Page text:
US space agency NASA has started building its next mission to Mars that will be flying to the Red Planet in about three years.
If you have been keeping a bird’s eye view of the Mars 2020 mission it would feel that the new mission isn’t any different from the Curiosity Rover mission and that the rover itself doesn’t bring a lot to the table. But that’s not the case as the rover has been amp’d up a great deal with seven new instruments that will deliver more scientific information than ever before.
Further the new rover will pack a set of redesigned wheels and will have more autonomy on the mission thereby enabling the mission team to work more on the data sent across by the rover rather than spend time controlling it. A drill will capture rock cores, while a caching system with a miniature robotic arm will seal up these samples. Then, they’ll be deposited on the Martian surface for possible pickup by a future mission.
The new hardware is being developed at NASA’s Jet Propulsion Laboratory, Pasadena, California, which manages the mission for the agency. It includes the Mars 2020 mission’s cruise stage, which will fly the rover through space, and the descent stage, a rocket-powered “sky crane” that will lower it to the planet’s surface. Both of these stages have recently moved into JPL’s Spacecraft Assembly Facility.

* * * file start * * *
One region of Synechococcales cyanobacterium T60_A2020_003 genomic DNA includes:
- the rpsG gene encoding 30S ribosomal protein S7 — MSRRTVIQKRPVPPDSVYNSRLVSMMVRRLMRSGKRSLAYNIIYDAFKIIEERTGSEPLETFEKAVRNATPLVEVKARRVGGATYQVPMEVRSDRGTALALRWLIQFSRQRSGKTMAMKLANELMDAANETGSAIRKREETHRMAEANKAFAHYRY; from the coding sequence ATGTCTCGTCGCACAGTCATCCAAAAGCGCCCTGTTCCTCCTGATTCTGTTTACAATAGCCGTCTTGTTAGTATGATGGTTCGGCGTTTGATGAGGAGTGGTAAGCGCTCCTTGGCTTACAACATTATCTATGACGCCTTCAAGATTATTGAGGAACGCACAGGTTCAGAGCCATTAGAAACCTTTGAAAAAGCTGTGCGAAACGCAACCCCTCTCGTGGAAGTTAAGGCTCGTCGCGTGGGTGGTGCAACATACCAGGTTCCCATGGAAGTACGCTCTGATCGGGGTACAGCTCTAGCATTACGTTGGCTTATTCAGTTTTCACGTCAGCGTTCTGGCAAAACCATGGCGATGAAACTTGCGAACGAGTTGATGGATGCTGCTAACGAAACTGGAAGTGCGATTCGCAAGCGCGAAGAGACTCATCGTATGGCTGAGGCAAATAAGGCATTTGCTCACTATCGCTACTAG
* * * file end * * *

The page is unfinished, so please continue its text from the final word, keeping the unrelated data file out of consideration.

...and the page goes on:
Mars 2020 relies heavily on the system designs and spare hardware previously created for Mars Science Laboratory’s Curiosity rover, which landed in 2012. Roughly 85 percent of the new rover’s mass is based on this “heritage hardware.”
“The fact that so much of the hardware has already been designed — or even already exists — is a major advantage for this mission,” said Jim Watzin, director of NASA’s Mars Exploration Program. “It saves us money, time and most of all, reduces risk.”
Despite its similarities to Mars Science Laboratory, the new mission has very different goals. Mars 2020’s instruments will seek signs of ancient life by studying terrain that is now inhospitable, but once held flowing rivers and lakes, more than 3.5 billion years ago.
To achieve these new goals, the rover has a suite of cutting-edge science instruments. It will seek out biosignatures on a microbial scale: An X-ray spectrometer will target spots as small as a grain of table salt, while an ultraviolet laser will detect the “glow” from excited rings of carbon atoms. A ground-penetrating radar will be the first instrument to look under the surface of Mars, mapping layers of rock, water and ice up to 30 feet (10 meters) deep, depending on the material.
The rover is getting some upgraded Curiosity hardware, including color cameras, a zoom lens and a laser that can vaporize rocks and soil to analyze their chemistry.
“Our next instruments will build on the success of MSL, which was a proving ground for new technology,” said George Tahu, NASA’s Mars 2020 program executive. “These will gather science data in ways that weren’t possible before.”
The mission will also undertake a marathon sample hunt: The rover team will try to drill at least 20 rock cores, and possibly as many as 30 or 40, for possible future return to Earth.